china

012 It’s Only US$4.50, Please Just Take My Money

Everything in China is complicated. Even simple things.

For instance, for the entire first half of March, internet access was… variable. You see, China’s two big important political bodies, the National People’s Congress and the Chinese People’s Political Consultative Conference, both had their Big Meetings earlier this month. This meant that VPNs around China went crazy for a while. The censors went around making everybody’s lives harder by really shutting down the internet.

This meant that I spent most of my day at work swearing creatively at the internet (because, of course, since I work for a tech company, using the internet is very important). After spending eight or nine hours every day getting nothing done (because the internet was shit), I did not relish the reality of facing down my computer every night trying to get anything done. Thankfully, those conferences are all over, and the internet has (mostly) gotten its act back together again. I hope.

Another complicated thing, I learned to my chagrin today, is paying utilities bills is also very difficult. I’ve been paying my water bill and my assorted bills more or less on time. Oddly though, I’d never gotten an electric bill, but I figured that it was wrapped into the water & assorted miscellany bill that I pay monthly to the office of my apartment complex. That is, until I walked out of my house today, turned to shut the door, and found a little paper taped to my door informing me that I had better pay my electric bill today or they were going to shut down my electricity.

I would have loved to pay my electric bill immediately. In fact, I was eagerly looking forward to shoving my money in the electric company’s hot little hands. Take my money, Electric Company! Keep giving me more electricity! I wanted to tell them. Don’t shut off my electricity now that my internet is finally working again!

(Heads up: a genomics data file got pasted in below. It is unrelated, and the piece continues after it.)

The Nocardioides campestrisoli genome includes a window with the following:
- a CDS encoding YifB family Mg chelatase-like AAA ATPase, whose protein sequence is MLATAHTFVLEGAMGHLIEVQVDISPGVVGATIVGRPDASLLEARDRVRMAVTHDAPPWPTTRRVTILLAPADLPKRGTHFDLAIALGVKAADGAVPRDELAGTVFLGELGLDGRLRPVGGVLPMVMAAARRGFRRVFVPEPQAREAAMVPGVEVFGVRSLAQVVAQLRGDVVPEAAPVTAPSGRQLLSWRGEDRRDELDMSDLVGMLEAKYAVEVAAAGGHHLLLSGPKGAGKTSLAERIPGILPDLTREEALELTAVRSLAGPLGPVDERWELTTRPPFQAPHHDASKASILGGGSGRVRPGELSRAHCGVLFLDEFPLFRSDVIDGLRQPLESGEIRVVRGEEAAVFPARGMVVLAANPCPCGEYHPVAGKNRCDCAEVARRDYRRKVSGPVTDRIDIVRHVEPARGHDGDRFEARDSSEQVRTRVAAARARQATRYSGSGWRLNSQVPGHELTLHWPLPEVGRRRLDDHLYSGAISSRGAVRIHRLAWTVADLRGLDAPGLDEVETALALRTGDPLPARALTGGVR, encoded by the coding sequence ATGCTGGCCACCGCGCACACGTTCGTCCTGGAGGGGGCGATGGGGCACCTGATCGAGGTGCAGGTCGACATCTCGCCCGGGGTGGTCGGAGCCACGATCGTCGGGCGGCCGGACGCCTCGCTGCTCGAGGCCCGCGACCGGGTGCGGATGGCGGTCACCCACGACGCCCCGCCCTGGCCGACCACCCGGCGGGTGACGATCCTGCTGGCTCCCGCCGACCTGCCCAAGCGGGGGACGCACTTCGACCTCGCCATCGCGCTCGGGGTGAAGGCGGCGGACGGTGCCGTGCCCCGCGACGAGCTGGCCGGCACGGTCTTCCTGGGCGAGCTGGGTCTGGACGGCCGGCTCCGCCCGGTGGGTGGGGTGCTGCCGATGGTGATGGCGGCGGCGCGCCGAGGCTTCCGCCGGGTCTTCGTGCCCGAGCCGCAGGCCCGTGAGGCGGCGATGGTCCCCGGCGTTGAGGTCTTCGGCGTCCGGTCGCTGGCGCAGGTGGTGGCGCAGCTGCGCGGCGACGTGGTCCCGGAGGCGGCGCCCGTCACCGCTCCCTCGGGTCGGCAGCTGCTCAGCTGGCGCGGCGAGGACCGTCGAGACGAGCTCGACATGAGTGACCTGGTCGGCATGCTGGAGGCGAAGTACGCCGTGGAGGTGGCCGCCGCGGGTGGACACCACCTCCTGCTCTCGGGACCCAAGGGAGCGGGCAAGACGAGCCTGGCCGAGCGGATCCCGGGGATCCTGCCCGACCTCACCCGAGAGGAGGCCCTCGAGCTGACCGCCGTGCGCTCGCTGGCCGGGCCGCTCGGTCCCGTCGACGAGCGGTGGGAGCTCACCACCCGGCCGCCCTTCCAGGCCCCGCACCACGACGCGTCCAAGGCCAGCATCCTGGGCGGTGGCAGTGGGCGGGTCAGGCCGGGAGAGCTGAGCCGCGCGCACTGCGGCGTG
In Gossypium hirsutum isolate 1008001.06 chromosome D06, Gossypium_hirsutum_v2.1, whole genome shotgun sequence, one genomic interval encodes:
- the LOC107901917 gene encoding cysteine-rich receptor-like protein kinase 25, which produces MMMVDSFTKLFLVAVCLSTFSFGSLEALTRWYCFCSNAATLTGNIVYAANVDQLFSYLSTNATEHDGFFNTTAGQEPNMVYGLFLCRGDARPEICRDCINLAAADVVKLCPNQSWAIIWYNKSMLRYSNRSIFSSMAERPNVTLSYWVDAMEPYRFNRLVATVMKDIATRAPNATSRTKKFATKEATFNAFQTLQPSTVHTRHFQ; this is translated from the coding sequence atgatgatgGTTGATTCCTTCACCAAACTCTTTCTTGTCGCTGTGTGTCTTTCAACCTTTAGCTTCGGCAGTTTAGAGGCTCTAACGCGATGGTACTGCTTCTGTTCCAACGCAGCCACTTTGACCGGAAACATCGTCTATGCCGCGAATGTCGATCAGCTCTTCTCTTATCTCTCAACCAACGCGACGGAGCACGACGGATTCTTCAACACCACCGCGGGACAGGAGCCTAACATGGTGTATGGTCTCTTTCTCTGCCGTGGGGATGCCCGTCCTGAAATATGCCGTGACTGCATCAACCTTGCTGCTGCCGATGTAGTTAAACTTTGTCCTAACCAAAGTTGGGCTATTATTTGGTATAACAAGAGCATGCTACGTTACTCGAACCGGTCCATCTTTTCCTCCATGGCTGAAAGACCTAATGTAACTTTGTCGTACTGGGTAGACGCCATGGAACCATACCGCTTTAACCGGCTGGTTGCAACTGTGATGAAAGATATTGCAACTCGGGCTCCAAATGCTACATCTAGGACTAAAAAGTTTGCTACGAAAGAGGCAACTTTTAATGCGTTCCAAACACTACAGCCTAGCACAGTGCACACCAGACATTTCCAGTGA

The little sheet of paper helpfully listed four ways for me to pay my electric bill:

  1. automatic deduction from the bank account linked to the electric bill account.
  2. pay it off at my own bank branch.
  3. Alipay
  4. WeChat Pay

The easiest option for me was WeChat Pay, because I already had it set up. And WeChat Pay even has a handy little payment screen selection where you can pay off your utilities. There was even a pretty little button marked “electricity”. It all sounds so easy doesn’t it? In China, you can pay your electric bill on your phone! How 21st century! But really, if I was able to do that, do you think I’d be writing about it? Of course it didn’t work… because the Electric Company in Shenzhen doesn’t support WeChat Pay. Which begs the question: why the fuck was it even a payment option?! Who knows. I certainly don’t.

Option #1 was definitely not an option for me for reasons we won’t get into, but suffice to say, banking in China is so complicated, it would take at least one or two blog posts to get into it. And I really don’t want to open that can of worms.

Option #2 then, seemed like the best way to go, except for one tiny, infinitesimal little problem: today (aka the day I received the electricity shut-off message) is Sunday. The banks are all closed on Sunday, because. Banks. Yes, even in China, the banks close on Sunday (some of them). In an ideal world, the electric company would’ve given me this message two days ago, when I could’ve actually done something about it by walking into my bank branch to pay the bill.